This week I’ve had two whammies of a sort that make me have to confront our children’s situation–and their very clear deficits that I often try to minimize.
The first was a two-day custody trial for a client whose child was diagnosed last summer with Asperger’s Syndrome (the same diagnosis as Captain Oblivious). The child is nearly past the age where therapy will give him some real help. He was misdiagnosed, as many Aspies are, with ADHD at 4 and put on meds for four years. Only now when the social issues come into play in school, are the little obsessions more apparent, the reclusiveness, the inability to understand what other people expect in a conversation, in a relationship.
Oddly, it was the father pushing for the services, the testing and the treatment, and the mother essentially in denial–a division that doesn’t usually occur. Of the families I know dealing with this, it is much more often the mother who bears the burden of carting the child to all the sessions, making sure home treatment is carried out, talking to the professionals, and the father who withdraws into his work or other life. So good for him, I guess.
But as it often does in court when I have to hammer home the devastating nature of the autism diagnosis and the changes the family will experience as therapy progresses, it reminds me of our situation and the seeming hopelessness of experiencing change for the Captain.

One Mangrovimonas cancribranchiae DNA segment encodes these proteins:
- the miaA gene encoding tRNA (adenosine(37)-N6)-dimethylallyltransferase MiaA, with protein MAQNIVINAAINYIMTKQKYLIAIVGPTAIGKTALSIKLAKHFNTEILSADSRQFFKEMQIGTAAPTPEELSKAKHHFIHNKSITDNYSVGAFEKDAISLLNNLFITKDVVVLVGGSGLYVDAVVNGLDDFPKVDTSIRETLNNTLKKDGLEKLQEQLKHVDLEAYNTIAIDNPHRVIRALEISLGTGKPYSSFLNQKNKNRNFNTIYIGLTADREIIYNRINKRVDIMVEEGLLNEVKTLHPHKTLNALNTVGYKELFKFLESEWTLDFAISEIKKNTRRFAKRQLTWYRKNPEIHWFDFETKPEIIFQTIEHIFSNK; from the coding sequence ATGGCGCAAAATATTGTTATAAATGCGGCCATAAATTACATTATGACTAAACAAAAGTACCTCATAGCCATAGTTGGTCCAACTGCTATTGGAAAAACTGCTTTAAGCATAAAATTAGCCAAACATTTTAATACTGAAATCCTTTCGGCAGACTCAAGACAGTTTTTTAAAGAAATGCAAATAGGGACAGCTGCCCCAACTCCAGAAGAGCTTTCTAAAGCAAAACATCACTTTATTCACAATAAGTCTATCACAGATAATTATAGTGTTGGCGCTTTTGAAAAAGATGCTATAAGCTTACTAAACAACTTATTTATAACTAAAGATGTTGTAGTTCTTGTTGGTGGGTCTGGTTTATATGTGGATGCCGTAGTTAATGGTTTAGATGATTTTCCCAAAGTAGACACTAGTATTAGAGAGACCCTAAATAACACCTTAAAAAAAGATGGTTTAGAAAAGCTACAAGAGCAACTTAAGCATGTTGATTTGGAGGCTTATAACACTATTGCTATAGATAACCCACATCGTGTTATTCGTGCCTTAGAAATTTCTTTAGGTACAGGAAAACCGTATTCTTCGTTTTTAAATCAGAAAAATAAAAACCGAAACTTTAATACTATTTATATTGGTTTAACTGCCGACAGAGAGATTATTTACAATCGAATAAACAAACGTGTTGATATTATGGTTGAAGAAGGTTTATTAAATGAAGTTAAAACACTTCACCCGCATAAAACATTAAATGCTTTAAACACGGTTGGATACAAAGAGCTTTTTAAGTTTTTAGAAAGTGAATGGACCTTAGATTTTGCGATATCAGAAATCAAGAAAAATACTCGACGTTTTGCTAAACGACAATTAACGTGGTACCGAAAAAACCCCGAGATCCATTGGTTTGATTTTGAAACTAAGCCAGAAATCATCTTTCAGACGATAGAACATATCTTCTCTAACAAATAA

The case I had this afternoon was a happy one–a stepparent adopting a little girl who is a month younger than Little Miss. As I listened to the conversation she had with her parent, the expansive vocabulary, the ability to reason aloud, the playfulness of her teasing; in short, so many capabilities that ‘normal’ children her age have that Little Miss does not, it pained me all over again.
I try to focus on her steps forward, but reality is like the impact with the cliched brick wall in front of us: she reads two years behind her classmates. Her emotional development is that of a child 4 or 5 years old, though she’ll be 9 this week and is the size of a 12-year-old. Fortunately her math is better than the child in the first case above. Apparently he didn’t excel in anything, and instead of placing him in a program suited for autistic children, the school’s answer in his somewhat backward part of the country was just to send him through third grade again.
But is that so wrong? Is it fair to keep promoting these kids when they haven’t mastered the skills they’ll need? At the IEP meetings, I always insist she is smart, and hope she’ll catch up. On a practical basis, she is very capable of household duties, etc., and she is smart, she is slowly moving forward. School? Not so much. But even if Little Miss finally develops appropriate language skills in 5th grade, or 7th–how much has she missed that all her classmates absorbed back here in 2nd and 3rd grade? They adapt her program and move her ahead with her age group, but is that really what she needs? When do you stop the wheel and get off?
I think this year will be the critical fulcrum point for both these children, as the Captain deals with junior high, and Little Miss confronts the more theoretical and analytical processes that are part of fourth grade. We are seeking outside help this year with TSS/BSC/mobile therapy as is appropriate. But we like to think that schools, especially ones as geared for dealing with ASDs as ours, are the best solution for the educational and socialization skill acquisition. Surely they’re better prepared than I am.